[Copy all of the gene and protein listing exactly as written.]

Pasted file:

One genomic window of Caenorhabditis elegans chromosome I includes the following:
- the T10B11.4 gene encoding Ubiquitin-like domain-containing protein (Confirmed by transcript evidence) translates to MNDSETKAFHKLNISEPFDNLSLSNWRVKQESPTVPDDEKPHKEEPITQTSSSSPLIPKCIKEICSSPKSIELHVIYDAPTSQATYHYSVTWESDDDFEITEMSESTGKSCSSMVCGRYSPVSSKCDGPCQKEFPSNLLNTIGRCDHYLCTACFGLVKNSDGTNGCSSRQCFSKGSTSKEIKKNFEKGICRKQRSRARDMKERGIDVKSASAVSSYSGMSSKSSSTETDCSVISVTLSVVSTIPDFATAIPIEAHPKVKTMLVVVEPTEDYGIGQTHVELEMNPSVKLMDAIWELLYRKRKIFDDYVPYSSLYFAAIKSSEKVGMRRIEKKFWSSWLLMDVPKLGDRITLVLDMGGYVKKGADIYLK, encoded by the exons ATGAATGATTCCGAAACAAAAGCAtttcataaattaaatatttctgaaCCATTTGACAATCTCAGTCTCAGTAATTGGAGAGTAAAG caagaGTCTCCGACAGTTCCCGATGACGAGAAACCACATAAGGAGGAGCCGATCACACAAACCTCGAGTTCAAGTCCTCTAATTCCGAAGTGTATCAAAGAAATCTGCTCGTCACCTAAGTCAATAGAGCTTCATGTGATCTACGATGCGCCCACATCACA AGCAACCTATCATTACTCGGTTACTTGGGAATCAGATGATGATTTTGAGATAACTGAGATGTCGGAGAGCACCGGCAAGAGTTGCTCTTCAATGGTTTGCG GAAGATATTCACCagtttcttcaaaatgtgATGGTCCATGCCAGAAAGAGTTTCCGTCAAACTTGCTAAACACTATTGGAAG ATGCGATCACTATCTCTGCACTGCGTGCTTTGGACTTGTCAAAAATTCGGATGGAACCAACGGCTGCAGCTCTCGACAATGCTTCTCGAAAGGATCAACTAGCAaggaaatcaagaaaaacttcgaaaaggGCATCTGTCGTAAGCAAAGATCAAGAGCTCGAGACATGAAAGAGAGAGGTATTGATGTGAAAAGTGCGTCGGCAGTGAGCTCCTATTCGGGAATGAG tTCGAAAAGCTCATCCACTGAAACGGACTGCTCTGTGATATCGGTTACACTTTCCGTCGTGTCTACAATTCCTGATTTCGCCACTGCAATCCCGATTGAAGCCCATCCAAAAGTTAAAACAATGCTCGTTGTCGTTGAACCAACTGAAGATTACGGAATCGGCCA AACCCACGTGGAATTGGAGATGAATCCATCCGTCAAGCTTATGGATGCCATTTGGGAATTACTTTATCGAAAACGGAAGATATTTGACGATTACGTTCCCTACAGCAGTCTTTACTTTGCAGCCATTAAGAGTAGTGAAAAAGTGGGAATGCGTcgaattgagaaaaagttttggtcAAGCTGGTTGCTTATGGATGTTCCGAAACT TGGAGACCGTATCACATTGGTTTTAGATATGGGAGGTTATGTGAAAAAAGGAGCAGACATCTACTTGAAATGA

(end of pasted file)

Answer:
One genomic window of Caenorhabditis elegans chromosome I includes the following:
- the T10B11.4 gene encoding Ubiquitin-like domain-containing protein (Confirmed by transcript evidence) translates to MNDSETKAFHKLNISEPFDNLSLSNWRVKQESPTVPDDEKPHKEEPITQTSSSSPLIPKCIKEICSSPKSIELHVIYDAPTSQATYHYSVTWESDDDFEITEMSESTGKSCSSMVCGRYSPVSSKCDGPCQKEFPSNLLNTIGRCDHYLCTACFGLVKNSDGTNGCSSRQCFSKGSTSKEIKKNFEKGICRKQRSRARDMKERGIDVKSASAVSSYSGMSSKSSSTETDCSVISVTLSVVSTIPDFATAIPIEAHPKVKTMLVVVEPTEDYGIGQTHVELEMNPSVKLMDAIWELLYRKRKIFDDYVPYSSLYFAAIKSSEKVGMRRIEKKFWSSWLLMDVPKLGDRITLVLDMGGYVKKGADIYLK, encoded by the exons ATGAATGATTCCGAAACAAAAGCAtttcataaattaaatatttctgaaCCATTTGACAATCTCAGTCTCAGTAATTGGAGAGTAAAG caagaGTCTCCGACAGTTCCCGATGACGAGAAACCACATAAGGAGGAGCCGATCACACAAACCTCGAGTTCAAGTCCTCTAATTCCGAAGTGTATCAAAGAAATCTGCTCGTCACCTAAGTCAATAGAGCTTCATGTGATCTACGATGCGCCCACATCACA AGCAACCTATCATTACTCGGTTACTTGGGAATCAGATGATGATTTTGAGATAACTGAGATGTCGGAGAGCACCGGCAAGAGTTGCTCTTCAATGGTTTGCG GAAGATATTCACCagtttcttcaaaatgtgATGGTCCATGCCAGAAAGAGTTTCCGTCAAACTTGCTAAACACTATTGGAAG ATGCGATCACTATCTCTGCACTGCGTGCTTTGGACTTGTCAAAAATTCGGATGGAACCAACGGCTGCAGCTCTCGACAATGCTTCTCGAAAGGATCAACTAGCAaggaaatcaagaaaaacttcgaaaaggGCATCTGTCGTAAGCAAAGATCAAGAGCTCGAGACATGAAAGAGAGAGGTATTGATGTGAAAAGTGCGTCGGCAGTGAGCTCCTATTCGGGAATGAG tTCGAAAAGCTCATCCACTGAAACGGACTGCTCTGTGATATCGGTTACACTTTCCGTCGTGTCTACAATTCCTGATTTCGCCACTGCAATCCCGATTGAAGCCCATCCAAAAGTTAAAACAATGCTCGTTGTCGTTGAACCAACTGAAGATTACGGAATCGGCCA AACCCACGTGGAATTGGAGATGAATCCATCCGTCAAGCTTATGGATGCCATTTGGGAATTACTTTATCGAAAACGGAAGATATTTGACGATTACGTTCCCTACAGCAGTCTTTACTTTGCAGCCATTAAGAGTAGTGAAAAAGTGGGAATGCGTcgaattgagaaaaagttttggtcAAGCTGGTTGCTTATGGATGTTCCGAAACT TGGAGACCGTATCACATTGGTTTTAGATATGGGAGGTTATGTGAAAAAAGGAGCAGACATCTACTTGAAATGA